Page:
• Take away the fire chief’s pay increase, saving $50,000 per year. This would also place his pay back in line with comparable-sized districts.

• Sell the transport aid car, if financially feasible.

• Sell the property purchased for $495,000.

Once these painful cuts have been put in place, then reorganize the district by:

• Going to the voters to increase the number of commissioners from the current three to five. This will allow for more citizen input, rather than the potential of just firefighters being commissioners.

• Create a responsible budget and stick to it!

• Set up a capital outlay fund to replace aging equipment.  (Currently does not exist)

• Create a reserve fund (Currently does not exist).

• Create a labor relations committee of commissioners. This is not now possible with three commissioners because two meeting together constitutes an illegal quorum.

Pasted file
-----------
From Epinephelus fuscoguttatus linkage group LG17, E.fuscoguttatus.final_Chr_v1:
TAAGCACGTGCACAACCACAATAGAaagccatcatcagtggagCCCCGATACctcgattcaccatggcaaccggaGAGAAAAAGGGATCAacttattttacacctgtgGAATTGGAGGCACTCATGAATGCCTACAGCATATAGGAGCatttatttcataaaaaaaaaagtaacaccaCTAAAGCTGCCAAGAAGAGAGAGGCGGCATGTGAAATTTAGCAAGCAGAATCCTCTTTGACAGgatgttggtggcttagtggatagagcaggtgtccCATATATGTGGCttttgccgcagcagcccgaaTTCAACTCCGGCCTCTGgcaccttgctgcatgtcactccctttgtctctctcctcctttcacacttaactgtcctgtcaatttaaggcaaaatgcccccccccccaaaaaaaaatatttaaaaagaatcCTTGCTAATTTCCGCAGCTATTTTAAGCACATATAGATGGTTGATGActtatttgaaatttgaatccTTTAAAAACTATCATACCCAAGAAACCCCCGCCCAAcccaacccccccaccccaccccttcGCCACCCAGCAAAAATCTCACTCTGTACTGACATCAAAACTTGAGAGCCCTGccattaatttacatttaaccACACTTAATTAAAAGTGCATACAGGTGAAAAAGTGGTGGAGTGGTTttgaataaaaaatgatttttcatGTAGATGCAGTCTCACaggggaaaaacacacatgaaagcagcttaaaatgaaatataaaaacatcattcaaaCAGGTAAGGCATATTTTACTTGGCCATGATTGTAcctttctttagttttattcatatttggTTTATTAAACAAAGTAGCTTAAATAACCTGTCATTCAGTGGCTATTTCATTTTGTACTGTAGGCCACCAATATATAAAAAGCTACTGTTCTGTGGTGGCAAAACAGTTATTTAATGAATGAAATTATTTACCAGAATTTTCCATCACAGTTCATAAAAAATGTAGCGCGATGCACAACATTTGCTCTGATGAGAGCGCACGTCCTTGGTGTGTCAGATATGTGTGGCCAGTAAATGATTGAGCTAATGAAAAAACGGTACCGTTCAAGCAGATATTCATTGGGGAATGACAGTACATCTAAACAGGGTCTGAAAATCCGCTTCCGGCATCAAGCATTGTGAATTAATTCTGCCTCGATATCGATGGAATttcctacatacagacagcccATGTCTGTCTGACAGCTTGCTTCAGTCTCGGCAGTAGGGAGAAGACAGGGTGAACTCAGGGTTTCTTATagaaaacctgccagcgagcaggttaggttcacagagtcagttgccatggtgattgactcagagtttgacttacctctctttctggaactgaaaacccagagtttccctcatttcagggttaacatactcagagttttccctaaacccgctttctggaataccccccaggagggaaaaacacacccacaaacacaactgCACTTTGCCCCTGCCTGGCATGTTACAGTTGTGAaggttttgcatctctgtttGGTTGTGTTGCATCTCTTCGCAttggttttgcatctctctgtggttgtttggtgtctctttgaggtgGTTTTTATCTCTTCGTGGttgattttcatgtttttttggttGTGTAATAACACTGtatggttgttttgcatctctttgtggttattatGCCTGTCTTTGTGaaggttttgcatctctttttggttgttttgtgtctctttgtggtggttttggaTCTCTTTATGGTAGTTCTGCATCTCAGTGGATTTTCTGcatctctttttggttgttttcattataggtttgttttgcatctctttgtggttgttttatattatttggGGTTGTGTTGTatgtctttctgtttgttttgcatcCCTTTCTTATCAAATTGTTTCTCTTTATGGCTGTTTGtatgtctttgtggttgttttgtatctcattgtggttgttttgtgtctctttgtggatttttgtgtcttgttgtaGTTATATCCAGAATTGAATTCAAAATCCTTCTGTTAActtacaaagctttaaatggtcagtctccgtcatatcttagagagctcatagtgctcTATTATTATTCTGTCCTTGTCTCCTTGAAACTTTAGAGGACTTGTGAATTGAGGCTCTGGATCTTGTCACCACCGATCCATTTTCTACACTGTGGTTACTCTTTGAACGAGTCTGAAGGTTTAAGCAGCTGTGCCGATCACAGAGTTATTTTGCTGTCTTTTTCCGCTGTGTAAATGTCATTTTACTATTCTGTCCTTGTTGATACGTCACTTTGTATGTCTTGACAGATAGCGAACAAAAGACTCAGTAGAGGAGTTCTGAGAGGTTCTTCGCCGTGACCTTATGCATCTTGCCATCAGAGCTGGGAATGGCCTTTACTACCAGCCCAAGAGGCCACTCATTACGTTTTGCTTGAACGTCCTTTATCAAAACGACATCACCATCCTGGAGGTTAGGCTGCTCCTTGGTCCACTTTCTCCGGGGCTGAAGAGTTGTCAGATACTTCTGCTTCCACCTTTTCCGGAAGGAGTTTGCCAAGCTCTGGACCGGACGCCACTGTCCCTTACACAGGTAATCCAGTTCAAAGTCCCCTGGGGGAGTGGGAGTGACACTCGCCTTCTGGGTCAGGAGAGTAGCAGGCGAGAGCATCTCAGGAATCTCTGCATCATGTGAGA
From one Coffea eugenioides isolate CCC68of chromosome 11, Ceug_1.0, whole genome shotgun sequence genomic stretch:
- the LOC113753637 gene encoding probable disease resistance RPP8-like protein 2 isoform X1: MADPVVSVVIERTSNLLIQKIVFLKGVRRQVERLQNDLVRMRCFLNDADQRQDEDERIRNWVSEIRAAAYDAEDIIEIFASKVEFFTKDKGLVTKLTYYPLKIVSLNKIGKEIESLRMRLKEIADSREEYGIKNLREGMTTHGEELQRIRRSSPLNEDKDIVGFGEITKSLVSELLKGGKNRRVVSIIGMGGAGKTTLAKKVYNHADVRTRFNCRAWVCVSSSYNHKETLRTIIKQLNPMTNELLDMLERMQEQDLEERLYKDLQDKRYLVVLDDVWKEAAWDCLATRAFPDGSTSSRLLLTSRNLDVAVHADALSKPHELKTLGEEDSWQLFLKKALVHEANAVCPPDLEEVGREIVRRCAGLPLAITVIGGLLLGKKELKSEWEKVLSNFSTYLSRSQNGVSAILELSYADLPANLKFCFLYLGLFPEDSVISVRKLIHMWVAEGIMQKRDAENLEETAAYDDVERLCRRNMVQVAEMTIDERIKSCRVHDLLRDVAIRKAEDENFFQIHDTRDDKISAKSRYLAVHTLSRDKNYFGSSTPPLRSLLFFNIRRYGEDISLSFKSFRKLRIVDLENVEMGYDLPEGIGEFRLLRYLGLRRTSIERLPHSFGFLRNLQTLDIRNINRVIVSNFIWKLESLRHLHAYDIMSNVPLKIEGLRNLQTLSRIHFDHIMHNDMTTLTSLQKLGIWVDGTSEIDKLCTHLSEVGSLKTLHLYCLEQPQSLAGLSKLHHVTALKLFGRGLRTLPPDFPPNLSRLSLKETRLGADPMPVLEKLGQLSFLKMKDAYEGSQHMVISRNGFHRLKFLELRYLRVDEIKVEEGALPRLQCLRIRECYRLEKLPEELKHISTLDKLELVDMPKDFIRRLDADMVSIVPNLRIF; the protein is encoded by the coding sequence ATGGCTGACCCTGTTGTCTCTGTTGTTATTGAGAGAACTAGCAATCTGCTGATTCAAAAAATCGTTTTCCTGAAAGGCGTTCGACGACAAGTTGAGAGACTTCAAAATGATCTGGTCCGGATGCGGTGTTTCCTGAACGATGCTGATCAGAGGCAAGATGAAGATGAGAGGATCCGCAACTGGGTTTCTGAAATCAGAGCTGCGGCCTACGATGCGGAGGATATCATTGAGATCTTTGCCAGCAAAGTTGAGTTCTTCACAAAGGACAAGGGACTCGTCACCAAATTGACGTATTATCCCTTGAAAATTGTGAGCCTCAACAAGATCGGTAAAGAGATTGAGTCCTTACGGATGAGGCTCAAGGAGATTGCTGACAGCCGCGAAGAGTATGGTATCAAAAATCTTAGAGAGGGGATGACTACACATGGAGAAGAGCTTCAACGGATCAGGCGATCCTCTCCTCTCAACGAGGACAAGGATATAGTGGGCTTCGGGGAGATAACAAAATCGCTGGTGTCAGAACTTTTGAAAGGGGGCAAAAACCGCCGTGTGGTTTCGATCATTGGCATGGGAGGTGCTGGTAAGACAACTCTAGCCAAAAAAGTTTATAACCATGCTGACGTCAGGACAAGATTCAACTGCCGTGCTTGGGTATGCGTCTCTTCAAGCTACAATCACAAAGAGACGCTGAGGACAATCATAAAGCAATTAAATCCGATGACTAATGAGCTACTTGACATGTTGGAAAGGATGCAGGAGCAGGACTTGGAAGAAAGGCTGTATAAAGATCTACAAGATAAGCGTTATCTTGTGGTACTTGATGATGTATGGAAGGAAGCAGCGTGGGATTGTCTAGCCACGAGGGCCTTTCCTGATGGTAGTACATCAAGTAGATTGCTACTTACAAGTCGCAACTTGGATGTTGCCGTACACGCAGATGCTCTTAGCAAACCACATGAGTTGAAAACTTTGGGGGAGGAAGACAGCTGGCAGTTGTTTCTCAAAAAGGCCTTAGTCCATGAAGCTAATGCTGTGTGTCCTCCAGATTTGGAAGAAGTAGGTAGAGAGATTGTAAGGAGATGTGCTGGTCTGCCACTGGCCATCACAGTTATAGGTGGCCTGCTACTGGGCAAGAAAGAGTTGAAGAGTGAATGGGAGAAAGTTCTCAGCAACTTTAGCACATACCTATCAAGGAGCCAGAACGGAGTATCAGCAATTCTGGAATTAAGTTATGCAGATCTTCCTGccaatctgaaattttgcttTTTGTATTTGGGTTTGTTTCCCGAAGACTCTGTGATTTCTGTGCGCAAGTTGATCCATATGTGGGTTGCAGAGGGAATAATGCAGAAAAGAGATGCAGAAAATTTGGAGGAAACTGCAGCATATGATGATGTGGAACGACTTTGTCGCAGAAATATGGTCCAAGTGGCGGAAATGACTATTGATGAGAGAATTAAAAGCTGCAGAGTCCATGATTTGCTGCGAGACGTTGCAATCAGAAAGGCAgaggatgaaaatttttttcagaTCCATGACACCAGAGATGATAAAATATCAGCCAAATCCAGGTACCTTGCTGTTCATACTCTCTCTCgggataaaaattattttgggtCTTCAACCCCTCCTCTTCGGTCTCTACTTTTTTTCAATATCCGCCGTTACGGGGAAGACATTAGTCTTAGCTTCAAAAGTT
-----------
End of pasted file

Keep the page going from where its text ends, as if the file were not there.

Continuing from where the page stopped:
• Set up a strategic planning commission to do long-term planning.

• Create a finance committee with a part time professional financial director.

Editorial Question:

What do you believe the minimum staffing is per shift?

Stubblefield: Four career firefighters per shift with two or more volunteer firefighters for evening shift.

Fire Stations are located in the district to provide for a timely response, however, stations that have no staffing provide no response at all and increase taxpayer insurance rates.  Presently, most all fire personnel and equipment respond from the downtown fire station. This practice leads to a disproportional level of service between the city and those areas of the District outside of the city.  A simple solution (that could start immediately), is to distribute existing staffing and improve responses to the entire district.